Recently-elected Republican precinct committeeman, Stephen Cook, had eight political signs in his front-yard in Shawnee on Sunday, including SIX signs for Democratic candidates:
- Barack Obama for President (D)
- Jim Slattery for U.S. Senate (D)
- Dennis Moore for U.S. House (D)
- Pete Roman for Kansas Senate (D)
- Cindy Neighbor for Kansas House (D)
- Rick Guinn for Johnson County County District Attorney (D)
In addition to the six Democratic candidate signs, Cook voiced his opinion with two other signs, which left-leaning voters favor:
- Elect Candidates Who Will Fund our Public Schools
- No! on Question #1: Keep Politics Out of Our Courts!
Why would a Republican have so many Democratic Party candidate and left-leaning issue signs in his yard? I knocked on Cook’s front door to find out.
His wife, Kathy Cook, answered the door and immediately announced, “Those are all my signs. I’m a Democrat.” Kathy Cook is Executive Director of Kansas Families for Public Education and a local Democratic party activist.
I asked Republican Precinct Committeeman Stephen Cook: “What Republican principles attract you to the Republican Party?” He didn’t seem to understand the question. He said he had been a life-long Republican.
“What responsibilities do you have as Precinct Committeeman? ” Cook replied that no one had told him he had any.
“Why did you run for Republican Precinct Committeeman?” Initially, Cook had no answer but later admitted his dislike for the way Phill Kline was appointed JoCo DA was a big interest in being a precinct committeeman.
I asked Stephen and Kathy Cook whether a political party affiliation was more like a color (“red” vs “blue”) or a statement about one’s philosophy of a core set of values, usually outlined in a party’s platform.
Stephen said he would only vote for “moderate” Republicans, preferring the “Steve Cloud” Republicans. Both said they would refuse to vote for any “Kris Kobach” Republicans.
Kathy said as a life-long Democrat she changed party registration to vote in Republican primaries when certain candidates were on the ballot. She claimed that practice was common in Johnson County. I challenged that “common” was a fact. I speculated I could produce statistics showing party switching is actually not all that common, and mostly done only by political activists. Perhaps we’re both right: Party switching may be “common” for many Democratic party activists.
Kathy Cook obviously had little respect for social conservatives and labeled many of them “extremists.” I claimed such labels were unfair and detracted from public discussion of issues.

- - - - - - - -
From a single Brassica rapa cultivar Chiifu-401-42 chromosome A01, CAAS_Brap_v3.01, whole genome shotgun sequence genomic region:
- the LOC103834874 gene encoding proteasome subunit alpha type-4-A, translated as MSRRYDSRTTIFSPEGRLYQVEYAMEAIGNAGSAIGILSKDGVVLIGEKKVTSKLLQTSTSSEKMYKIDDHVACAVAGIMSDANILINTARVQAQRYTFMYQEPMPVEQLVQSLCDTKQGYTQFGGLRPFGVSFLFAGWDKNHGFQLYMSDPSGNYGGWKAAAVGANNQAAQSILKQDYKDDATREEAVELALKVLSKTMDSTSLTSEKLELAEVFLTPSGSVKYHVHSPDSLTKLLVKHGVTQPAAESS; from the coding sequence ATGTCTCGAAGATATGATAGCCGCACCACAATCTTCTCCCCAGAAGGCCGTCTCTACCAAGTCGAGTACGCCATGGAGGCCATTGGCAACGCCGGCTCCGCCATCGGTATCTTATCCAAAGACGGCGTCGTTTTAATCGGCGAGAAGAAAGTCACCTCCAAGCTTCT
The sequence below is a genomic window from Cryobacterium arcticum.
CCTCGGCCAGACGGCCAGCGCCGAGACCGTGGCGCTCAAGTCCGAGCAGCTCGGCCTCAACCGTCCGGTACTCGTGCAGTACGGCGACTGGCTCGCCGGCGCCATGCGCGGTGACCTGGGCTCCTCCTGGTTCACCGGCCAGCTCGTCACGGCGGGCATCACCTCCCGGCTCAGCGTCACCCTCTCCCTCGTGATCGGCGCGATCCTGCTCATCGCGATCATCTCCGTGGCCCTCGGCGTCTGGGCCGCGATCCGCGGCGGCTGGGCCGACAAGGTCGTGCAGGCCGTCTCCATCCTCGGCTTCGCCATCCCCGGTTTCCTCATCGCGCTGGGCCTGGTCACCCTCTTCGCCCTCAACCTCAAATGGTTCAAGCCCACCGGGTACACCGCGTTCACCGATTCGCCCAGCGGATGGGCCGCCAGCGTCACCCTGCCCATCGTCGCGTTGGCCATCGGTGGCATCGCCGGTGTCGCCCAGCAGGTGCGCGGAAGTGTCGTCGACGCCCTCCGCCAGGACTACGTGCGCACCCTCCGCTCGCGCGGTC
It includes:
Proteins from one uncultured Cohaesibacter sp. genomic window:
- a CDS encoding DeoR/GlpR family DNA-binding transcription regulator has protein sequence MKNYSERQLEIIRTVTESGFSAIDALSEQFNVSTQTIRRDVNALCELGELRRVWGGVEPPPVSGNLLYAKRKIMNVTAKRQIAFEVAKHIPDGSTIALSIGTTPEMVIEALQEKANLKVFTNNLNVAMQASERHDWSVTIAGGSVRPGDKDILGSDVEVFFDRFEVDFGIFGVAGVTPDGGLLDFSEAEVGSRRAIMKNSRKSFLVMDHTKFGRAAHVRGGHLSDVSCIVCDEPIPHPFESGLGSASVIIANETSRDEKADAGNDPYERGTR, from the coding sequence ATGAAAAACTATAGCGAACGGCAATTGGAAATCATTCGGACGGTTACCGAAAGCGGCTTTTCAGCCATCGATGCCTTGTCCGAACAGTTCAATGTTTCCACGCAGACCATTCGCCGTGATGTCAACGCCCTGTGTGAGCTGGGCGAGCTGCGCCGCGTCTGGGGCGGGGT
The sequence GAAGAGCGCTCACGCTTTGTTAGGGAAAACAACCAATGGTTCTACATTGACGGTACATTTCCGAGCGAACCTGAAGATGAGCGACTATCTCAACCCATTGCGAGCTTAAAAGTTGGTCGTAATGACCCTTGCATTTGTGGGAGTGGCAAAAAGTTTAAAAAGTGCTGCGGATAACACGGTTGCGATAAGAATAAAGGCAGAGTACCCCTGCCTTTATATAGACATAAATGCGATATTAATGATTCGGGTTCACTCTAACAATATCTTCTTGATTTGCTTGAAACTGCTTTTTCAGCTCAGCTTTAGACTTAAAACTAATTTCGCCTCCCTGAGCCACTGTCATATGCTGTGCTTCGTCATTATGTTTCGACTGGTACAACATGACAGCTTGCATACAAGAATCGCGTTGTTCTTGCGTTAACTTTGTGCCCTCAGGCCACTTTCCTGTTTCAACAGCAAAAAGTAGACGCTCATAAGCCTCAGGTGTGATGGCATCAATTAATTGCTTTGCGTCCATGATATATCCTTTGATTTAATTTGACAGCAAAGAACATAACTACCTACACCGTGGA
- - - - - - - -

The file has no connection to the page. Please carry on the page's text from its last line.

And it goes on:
Would Stephen Cook put any Republican signs in his yard this year? Yes, of course, he said. He said Mary Ca Ralstin, “moderate” Republican candidate for State Board of Education, would be placing a ninth political sign in his yard soon. [Ralstin has been the subject of several Meadowlark articles, including “Republican for Moore” Mary Ca Ralstin runs for State Board of Ed but supported teacher busted with marijuana? and Republicans for Moore — the last five election cycles. (Dennis Moore is a Democrat.)]
Kathy Cook showed little respect for my Meadowlark blog and she complained about how biased my writings were. My reply was I always corrected any factual errors, and that my writings were no more right-leaning than the Kansas City Star’s writings were left-leaning. She did not buy the argument as if I had just offended the Star‘s writers.
In the end, I suggested we should agree to disagree on most issues.
The Kansas Republican Party in 2007 introduced a “Party Loyalty” article in its constitution:
ARTICLE XIII: Party Loyalty
(A) The Kansas Republican Party is dedicated to the promotion of Republican policies, candidates and principles. The members of its governing bodies defined in this Constitution (Article IV, V, VI) are charged with promoting these goals. Therefore, any individual with voting rights on any Party committee defined in this Constitution, who by any documented public action donates, contributes, or endorses a candidate other than the Republican nominee in a contested, partisan campaign for public office in the state of Kansas, shall forfeit their voting rights and membership on the committee(s) on which they serve. This shall not, in any way, restrict rights conferred on elected officials or precinct committeemen/women as defined in Kansas statute.
Republican precinct committeeman Stephen Cook shows little support for the Republican Party and Republican candidates based on the signs in his front yard.
Will a Republican “loyalty committee” buy that all the political signs in his yard belong to his wife, Kathy? Should Stephen Cook step down as Republican committeeman and let a “loyal” Republican have that spot?
Or, should Johnson County Republicans teach Johnson County Democrats a lesson by running for and winning Democratic precinct positions in 2010?
The Cooks should consider complying with a Shawnee City rule by moving their Pete Roman and Cindy Neighbor signs to the other side of the sidewalk. Shawnee City municipal rules require:
Political Signs – Municipal Code 5.64
The City of Shawnee regulates the placement and size of political signs. … On streets with a sidewalk the sign must be placed behind the sidewalk.